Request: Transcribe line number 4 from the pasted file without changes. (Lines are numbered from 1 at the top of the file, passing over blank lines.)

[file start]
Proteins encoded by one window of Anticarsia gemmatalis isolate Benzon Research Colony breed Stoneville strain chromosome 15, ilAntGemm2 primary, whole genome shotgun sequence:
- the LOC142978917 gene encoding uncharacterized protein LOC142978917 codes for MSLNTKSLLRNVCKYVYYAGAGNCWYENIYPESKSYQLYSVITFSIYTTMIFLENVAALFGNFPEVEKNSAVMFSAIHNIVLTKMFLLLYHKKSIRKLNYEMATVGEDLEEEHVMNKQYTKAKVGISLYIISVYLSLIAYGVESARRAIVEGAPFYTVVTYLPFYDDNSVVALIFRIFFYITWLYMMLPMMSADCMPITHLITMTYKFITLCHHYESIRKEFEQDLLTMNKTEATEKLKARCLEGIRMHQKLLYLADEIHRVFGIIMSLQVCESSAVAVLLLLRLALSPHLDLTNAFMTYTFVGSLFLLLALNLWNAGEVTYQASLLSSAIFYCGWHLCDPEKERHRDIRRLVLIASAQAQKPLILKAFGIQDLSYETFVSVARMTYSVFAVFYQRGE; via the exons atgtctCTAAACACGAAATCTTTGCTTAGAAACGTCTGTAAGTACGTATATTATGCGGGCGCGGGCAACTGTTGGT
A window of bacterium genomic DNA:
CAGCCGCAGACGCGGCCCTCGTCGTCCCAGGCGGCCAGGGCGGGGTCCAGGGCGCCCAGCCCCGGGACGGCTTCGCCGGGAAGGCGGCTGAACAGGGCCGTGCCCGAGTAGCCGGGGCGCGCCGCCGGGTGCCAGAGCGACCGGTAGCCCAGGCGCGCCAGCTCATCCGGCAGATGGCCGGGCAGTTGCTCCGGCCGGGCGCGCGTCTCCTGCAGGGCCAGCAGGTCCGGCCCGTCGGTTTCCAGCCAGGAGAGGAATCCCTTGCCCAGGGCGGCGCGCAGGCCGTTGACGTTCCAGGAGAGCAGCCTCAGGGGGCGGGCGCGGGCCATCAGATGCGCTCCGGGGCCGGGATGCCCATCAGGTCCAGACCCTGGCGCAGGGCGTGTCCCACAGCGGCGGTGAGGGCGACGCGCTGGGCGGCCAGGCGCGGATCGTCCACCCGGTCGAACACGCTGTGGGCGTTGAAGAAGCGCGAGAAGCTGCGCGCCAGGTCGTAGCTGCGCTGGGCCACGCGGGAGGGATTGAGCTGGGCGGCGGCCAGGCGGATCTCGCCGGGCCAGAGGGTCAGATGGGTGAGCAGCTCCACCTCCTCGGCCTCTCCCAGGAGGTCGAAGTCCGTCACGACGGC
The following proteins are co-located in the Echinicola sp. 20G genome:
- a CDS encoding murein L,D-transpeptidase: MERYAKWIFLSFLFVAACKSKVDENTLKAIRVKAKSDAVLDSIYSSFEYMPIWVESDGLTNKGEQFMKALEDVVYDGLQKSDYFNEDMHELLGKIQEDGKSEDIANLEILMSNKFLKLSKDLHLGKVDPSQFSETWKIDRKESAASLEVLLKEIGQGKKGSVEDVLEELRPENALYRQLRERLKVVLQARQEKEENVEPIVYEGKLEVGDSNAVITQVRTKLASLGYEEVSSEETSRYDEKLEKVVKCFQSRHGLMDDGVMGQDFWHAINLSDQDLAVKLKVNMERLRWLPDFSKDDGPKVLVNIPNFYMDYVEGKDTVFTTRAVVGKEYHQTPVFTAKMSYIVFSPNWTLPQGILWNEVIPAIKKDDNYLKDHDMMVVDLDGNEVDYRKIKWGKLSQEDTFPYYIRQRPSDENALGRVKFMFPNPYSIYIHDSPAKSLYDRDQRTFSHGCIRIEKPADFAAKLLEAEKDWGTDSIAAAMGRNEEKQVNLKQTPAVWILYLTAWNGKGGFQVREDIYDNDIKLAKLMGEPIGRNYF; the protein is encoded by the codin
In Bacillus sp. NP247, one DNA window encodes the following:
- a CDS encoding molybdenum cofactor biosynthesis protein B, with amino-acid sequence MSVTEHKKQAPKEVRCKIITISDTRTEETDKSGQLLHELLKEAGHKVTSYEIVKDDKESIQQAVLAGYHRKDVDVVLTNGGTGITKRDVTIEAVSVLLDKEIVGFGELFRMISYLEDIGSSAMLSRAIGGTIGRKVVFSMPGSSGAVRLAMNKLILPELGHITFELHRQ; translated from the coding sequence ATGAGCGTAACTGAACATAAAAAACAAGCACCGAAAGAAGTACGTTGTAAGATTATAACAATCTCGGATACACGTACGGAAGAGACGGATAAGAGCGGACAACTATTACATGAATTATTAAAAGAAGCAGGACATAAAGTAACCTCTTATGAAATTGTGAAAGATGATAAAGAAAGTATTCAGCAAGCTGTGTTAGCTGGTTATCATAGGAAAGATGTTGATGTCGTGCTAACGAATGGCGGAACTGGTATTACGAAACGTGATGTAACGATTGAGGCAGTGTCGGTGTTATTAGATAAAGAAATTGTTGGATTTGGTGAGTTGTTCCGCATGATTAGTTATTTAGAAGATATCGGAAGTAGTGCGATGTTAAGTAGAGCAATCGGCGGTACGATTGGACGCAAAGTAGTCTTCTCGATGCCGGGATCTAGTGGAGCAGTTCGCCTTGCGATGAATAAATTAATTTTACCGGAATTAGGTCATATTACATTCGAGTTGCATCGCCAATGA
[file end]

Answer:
CAGCCGCAGACGCGGCCCTCGTCGTCCCAGGCGGCCAGGGCGGGGTCCAGGGCGCCCAGCCCCGGGACGGCTTCGCCGGGAAGGCGGCTGAACAGGGCCGTGCCCGAGTAGCCGGGGCGCGCCGCCGGGTGCCAGAGCGACCGGTAGCCCAGGCGCGCCAGCTCATCCGGCAGATGGCCGGGCAGTTGCTCCGGCCGGGCGCGCGTCTCCTGCAGGGCCAGCAGGTCCGGCCCGTCGGTTTCCAGCCAGGAGAGGAATCCCTTGCCCAGGGCGGCGCGCAGGCCGTTGACGTTCCAGGAGAGCAGCCTCAGGGGGCGGGCGCGGGCCATCAGATGCGCTCCGGGGCCGGGATGCCCATCAGGTCCAGACCCTGGCGCAGGGCGTGTCCCACAGCGGCGGTGAGGGCGACGCGCTGGGCGGCCAGGCGCGGATCGTCCACCCGGTCGAACACGCTGTGGGCGTTGAAGAAGCGCGAGAAGCTGCGCGCCAGGTCGTAGCTGCGCTGGGCCACGCGGGAGGGATTGAGCTGGGCGGCGGCCAGGCGGATCTCGCCGGGCCAGAGGGTCAGATGGGTGAGCAGCTCCACCTCCTCGGCCTCTCCCAGGAGGTCGAAGTCCGTCACGACGGC